“Nola has told me many times that she feels that the Library is the heart of a community. So we are extremely excited to be back here and to have the Library's support,” said Clark.

The Library’s mask station is the fifth of its kind, and the first located in downtown Bloomington. It was constructed locally, free-of-charge, by Zolt Levay. The station is stocked with three types of masks: type A with extra protection for at-risk individuals, type B breathable masks, and type C sized for children 2–8 years old. Distributed in sets of two, masks are double layered and pleated to provide a close fit. Masks are washed, sorted, and quality-controlled using protocols developed by trained medical professionals, and using clean handling procedures.

Since the project began in March, the Bloomington Mask Drive has recruited over 350 volunteers and distributed more than 30,000 masks! One volunteer, Valerie Merriman, a former member of the Library Board of Trustees, has contributed hugely to these efforts. Through her unique connections, Merriman procured mask materials such as elastic and interface fabric that were difficult to find locally.

“I was able to search across the country and find a place in Missouri that had materials,” Merriman said. “We’ve been able to get all these materials wholesale, which has made all of the difference since we don’t charge for masks and rely on donations.”

Merriman is on a short list of mask drive volunteers who made over 1,000 masks individually. More than 1,200 by her count, actually. “I’ve been keeping track of my empty spools of thread and bolts of fabric. But it’s a labor of love, because it’s so needed.”

As more Bloomington Mask Drive stations are installed around Bloomington, the demand for masks increases. Visit to learn more about the organization, including how to become a volunteer! 


Library Announces New Associate Director

Grier Carson, Associate Director

The Library is excited to announce Grier Carson as its new Associate Director!

“Grier has a strong foundation and experience working in libraries and serving our own community, alongside a vision and passion for access, service, and programs,” said Marilyn Wood, Library Director. “He brings exceptional leadership qualities to our team.”

Grier began his path to librarianship here in Bloomington. As an undergraduate at Indiana University, Grier studied English literature and art history. “Old stuff has everything to do with why I work in libraries,” he said. “Literature led me to libraries; it’s a big part of who I am.” Grier received his Master of Library Science from IU’s School of Library and Information Science in 2006.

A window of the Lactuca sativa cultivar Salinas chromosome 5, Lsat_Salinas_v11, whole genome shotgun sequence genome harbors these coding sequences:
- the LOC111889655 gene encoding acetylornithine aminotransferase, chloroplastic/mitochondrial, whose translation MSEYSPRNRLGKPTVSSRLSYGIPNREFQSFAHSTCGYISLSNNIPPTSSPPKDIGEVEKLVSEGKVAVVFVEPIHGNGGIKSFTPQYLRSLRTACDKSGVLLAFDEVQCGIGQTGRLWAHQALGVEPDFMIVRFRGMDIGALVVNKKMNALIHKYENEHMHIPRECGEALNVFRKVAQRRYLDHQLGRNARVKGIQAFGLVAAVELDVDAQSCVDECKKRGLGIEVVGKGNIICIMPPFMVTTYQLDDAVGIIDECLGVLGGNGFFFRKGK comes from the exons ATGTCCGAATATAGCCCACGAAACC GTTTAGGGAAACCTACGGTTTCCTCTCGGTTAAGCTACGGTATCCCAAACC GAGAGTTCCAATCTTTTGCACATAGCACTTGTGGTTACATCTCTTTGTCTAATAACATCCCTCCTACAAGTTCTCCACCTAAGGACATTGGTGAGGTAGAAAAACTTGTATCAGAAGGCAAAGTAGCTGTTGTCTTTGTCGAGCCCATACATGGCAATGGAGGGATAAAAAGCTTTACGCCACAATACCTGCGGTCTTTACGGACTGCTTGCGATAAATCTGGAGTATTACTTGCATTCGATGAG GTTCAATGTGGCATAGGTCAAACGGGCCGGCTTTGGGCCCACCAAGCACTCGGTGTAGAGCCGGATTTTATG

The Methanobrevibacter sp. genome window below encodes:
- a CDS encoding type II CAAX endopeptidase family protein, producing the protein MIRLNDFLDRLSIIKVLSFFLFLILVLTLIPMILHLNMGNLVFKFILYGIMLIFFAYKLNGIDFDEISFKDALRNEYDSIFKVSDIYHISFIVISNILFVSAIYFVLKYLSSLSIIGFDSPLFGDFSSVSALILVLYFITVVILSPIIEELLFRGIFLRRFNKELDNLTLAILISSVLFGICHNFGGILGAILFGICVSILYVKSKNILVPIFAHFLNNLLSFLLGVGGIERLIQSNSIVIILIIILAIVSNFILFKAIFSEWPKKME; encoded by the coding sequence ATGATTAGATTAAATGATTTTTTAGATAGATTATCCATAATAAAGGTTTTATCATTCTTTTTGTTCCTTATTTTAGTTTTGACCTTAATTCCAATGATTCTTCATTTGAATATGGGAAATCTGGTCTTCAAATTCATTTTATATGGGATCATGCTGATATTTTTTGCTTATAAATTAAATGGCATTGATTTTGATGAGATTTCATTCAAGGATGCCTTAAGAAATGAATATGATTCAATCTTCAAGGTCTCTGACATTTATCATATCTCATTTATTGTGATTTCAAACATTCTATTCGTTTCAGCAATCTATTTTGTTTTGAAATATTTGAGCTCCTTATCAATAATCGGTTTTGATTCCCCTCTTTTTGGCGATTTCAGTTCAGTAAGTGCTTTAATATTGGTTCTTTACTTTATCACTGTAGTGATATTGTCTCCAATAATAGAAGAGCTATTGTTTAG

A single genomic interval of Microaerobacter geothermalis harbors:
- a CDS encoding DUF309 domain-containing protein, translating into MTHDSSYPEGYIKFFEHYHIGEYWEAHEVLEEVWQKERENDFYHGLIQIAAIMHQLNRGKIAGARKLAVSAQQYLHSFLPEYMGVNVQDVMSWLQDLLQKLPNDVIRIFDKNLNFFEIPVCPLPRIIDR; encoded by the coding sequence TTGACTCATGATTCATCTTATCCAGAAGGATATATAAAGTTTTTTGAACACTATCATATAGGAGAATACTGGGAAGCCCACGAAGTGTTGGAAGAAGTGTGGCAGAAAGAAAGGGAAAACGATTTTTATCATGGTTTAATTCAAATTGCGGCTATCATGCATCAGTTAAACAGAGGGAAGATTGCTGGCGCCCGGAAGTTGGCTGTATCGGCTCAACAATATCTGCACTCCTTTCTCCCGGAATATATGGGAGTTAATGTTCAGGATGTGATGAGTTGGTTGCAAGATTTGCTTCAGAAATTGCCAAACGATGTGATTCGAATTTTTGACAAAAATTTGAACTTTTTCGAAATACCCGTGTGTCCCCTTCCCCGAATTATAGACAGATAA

After graduating in 2006, Grier’s career led him to Lake Forest Academy, a boarding school in Illinois where he worked his way from librarian to Director of Libraries and Academic Technology. There Grier proposed and implemented a 1:1 iPad program, one of the first of its kind in the United States. Grier recalls that the process was “exciting, but also scary…a glorified gaming device ended up being transformative as an educational tool.”

Grier and his family moved back to Bloomington in 2013, when he became the Director of Putnam County Public Library. At Putnam County, Grier oversaw important renovations and expansions and increased outreach efforts. He also developed a training program for new librarians, hiring recent graduates with fresh ideas.

In 2018, Grier became Access and Content Manager at MCPL. In this new position, he pushed to make the Library less format-focused and more attentive to content and accessibility. Grier oversaw the expansion of the Library of Things and the addition of new digital services such as Kanopy, a film streaming service. Grier also took a leadership role in planning for a new Southwest branch where the collection would reflect the same vision.

In his new position as Associate Director, two priorities stand out to Grier––an ongoing effort to build bridges in the Library and community, and planning for a new Southwest Branch, slated to open in 2022 adjacent to Batchelor Middle School.